Harvey has opted to have the repayment interest capitalised at the end of the deferral, and has made arrangements with her tenant that reflects this. So while her tenant will be allowed to pay rent at a reduced rate for a few months, he will have to come up with the shortfall after the period is up.

“So it’s this whole knock-on effect,” Harvey said. “I’m not actually making any money from the property.”

On top of that, Harvey said she received a call on Wednesday morning from her bank manager who told her the bank was no longer offering landlord insurance, which protects landlords in the event of default arrears.

“This is a bank decision that has been made in the last 24 hours and is ominous.”

‘An extremely stressful time as a landlord’

Aldwyn Altuney owns three investment properties across the Gold Coast, and rents out three bedrooms in her own home.

But she’s already had two tenants who rented a room in her home desert her, and she’s left with less than half of the amount of her mortgage repayments. The deadline is rushing up fast.

“The government thinks if you own property then you’re rich. But a lot of people who have property are struggling to meet mortgage repayments,” she said.

“I’ve got $7,000 due in the next week. And I don't even have half that amount in my bank account right now.”

In the worst case scenario, she would be forced to sell her properties – but Altuney worries she won’t be able to sell it, with auctions and open house inspections now banned.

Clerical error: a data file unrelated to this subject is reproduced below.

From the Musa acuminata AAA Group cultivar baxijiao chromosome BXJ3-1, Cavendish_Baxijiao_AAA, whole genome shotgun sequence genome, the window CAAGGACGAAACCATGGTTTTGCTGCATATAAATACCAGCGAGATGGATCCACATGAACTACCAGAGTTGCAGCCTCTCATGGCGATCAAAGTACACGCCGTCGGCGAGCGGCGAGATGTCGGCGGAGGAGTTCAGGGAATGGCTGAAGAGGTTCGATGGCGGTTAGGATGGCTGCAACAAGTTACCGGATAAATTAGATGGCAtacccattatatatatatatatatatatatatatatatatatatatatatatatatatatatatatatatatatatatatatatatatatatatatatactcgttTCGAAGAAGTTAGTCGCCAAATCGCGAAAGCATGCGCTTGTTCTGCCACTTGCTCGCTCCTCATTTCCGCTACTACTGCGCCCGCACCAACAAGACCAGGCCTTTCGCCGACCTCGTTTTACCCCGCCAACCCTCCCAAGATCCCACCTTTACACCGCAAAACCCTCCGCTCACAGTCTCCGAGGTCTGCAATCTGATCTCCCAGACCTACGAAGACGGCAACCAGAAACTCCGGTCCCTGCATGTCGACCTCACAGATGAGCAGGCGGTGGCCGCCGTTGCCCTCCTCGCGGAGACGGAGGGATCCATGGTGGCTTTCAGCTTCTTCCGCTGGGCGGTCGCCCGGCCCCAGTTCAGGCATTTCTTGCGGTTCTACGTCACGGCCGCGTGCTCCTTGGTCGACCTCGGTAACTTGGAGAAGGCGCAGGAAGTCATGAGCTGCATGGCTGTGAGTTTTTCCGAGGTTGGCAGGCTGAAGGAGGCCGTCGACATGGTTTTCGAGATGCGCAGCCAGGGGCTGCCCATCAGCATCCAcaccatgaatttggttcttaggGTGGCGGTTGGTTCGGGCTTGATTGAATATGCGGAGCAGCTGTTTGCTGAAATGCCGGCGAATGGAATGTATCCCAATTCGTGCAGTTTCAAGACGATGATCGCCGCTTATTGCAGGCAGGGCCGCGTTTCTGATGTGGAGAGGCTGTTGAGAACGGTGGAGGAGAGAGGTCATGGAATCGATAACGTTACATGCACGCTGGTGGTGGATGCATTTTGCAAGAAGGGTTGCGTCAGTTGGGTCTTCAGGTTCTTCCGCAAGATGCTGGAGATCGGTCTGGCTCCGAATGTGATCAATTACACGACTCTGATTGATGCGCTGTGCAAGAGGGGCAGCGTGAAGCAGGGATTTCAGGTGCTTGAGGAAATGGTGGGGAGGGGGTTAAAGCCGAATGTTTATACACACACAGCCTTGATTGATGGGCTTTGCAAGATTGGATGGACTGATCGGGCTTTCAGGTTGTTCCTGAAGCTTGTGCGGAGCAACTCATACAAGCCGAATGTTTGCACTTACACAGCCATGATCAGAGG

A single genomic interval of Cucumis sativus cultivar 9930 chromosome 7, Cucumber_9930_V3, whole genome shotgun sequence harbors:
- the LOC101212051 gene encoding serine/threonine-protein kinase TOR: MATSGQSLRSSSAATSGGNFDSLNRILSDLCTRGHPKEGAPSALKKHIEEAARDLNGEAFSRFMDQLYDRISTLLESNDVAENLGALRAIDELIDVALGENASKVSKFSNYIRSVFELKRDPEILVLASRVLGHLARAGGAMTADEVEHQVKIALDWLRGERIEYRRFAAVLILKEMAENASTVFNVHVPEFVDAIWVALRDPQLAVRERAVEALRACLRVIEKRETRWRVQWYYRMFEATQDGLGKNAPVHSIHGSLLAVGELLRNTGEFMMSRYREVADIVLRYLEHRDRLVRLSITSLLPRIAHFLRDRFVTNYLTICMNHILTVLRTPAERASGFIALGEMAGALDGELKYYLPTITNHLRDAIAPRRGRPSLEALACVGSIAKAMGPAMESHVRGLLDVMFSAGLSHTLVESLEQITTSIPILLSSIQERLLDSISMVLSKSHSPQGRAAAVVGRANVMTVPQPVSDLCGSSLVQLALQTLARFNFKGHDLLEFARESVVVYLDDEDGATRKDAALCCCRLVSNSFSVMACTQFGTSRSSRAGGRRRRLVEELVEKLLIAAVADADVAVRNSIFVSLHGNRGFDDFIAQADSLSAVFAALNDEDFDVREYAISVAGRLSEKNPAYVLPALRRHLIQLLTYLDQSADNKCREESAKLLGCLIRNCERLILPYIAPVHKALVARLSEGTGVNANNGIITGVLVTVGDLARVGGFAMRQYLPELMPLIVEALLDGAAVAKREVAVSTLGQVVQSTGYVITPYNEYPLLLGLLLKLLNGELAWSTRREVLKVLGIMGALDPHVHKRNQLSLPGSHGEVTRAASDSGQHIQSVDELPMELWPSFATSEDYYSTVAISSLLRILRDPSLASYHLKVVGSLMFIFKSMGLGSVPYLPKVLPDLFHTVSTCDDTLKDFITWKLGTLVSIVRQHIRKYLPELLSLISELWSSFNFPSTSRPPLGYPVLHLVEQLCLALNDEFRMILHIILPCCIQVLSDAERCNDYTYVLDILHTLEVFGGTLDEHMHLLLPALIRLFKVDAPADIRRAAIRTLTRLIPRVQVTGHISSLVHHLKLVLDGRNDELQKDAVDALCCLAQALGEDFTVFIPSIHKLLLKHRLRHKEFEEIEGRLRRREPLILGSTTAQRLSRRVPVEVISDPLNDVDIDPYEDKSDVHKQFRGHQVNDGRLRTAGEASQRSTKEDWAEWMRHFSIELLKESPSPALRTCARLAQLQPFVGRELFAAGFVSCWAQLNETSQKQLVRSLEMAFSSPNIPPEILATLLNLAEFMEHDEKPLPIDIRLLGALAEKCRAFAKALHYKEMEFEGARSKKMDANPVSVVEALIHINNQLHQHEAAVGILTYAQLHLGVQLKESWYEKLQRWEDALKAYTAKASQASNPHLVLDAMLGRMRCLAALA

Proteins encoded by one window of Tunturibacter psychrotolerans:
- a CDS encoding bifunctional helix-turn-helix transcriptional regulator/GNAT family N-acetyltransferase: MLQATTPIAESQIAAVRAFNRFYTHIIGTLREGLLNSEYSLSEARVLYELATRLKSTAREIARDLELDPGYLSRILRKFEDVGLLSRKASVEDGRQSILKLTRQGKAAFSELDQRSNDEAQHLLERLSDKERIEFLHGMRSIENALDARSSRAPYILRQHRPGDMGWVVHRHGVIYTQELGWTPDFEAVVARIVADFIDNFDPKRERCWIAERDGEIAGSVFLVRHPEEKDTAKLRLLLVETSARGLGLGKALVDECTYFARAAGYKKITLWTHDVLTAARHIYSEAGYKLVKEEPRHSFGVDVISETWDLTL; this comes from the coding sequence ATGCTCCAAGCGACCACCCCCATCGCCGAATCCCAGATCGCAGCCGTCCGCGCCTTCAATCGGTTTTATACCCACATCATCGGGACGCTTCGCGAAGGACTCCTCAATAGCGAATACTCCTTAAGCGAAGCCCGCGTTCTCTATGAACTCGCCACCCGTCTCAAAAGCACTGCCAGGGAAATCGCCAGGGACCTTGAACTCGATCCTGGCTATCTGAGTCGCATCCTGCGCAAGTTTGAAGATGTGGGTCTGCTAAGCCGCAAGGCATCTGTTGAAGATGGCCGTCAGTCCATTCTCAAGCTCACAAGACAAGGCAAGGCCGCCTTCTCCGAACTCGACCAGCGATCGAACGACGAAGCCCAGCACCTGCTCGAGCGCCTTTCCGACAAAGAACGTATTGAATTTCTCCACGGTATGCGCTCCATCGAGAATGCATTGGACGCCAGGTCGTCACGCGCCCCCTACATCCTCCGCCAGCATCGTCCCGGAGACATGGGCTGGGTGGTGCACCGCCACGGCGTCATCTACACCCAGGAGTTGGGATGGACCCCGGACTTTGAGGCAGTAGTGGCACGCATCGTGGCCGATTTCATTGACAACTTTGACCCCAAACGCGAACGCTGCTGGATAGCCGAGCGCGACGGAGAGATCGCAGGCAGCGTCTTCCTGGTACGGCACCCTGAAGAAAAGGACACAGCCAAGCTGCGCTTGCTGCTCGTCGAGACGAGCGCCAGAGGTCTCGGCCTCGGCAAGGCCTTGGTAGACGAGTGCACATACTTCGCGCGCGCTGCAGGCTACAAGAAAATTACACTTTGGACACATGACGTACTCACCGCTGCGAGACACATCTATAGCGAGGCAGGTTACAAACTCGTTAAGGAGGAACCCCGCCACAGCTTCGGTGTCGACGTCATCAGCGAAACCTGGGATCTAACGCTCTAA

“It’s an extremely stressful time as a landlord,” she told Yahoo Finance.

“For tenants, a lot of people can just go on Centrelink. But benefits for landlords – there’s hardly anything there for the landlords that I’ve seen.”

Aldwyn Altuney. (Source: Supplied)
Aldwyn Altuney. (Source: Supplied)

Across her four properties, Altuney has two mortgages to pay off. The monthly repayments for one is around the $3,000 mark and the other hovers around $3,300 to $3,500 – and all this is just the interest.

Deferring her repayments by just one month would mean adding an extra $6,500 to her mortgage. Deferring it for six months would leave her $40,000 out of pocket.

Yahoo Finance has reached out to the big four banks and Westpac and CBA have confirmed that the banks will be expecting mortgage holders to pay the interest though their repayments have been deferred.

But Altuney said it would be a significant help if banks chose to waive interest during the deferred repayment period.

“If they're gonna ask us to let tenants get away with not paying rent and us to not evict them, I'd like to see the banks not penalise home owners with their loans. And that means freezing interest as well for that period,” she said.

“Not just delaying payments, [but] freezing interests, late fees, all of that, reducing interest rates as well.”

Altuney’s three investment properties are rented by families. Selling her properties would impact all her tenants: one family has been renting her property for 15 years.

“If I had to sell, it would absolutely devastate them,” she said.

Another family includes seven children, but only one primary caregiver.

“The ripple effect will absolutely go all the way with all the people renting.

“It’s very stressful, it’s really stressful.”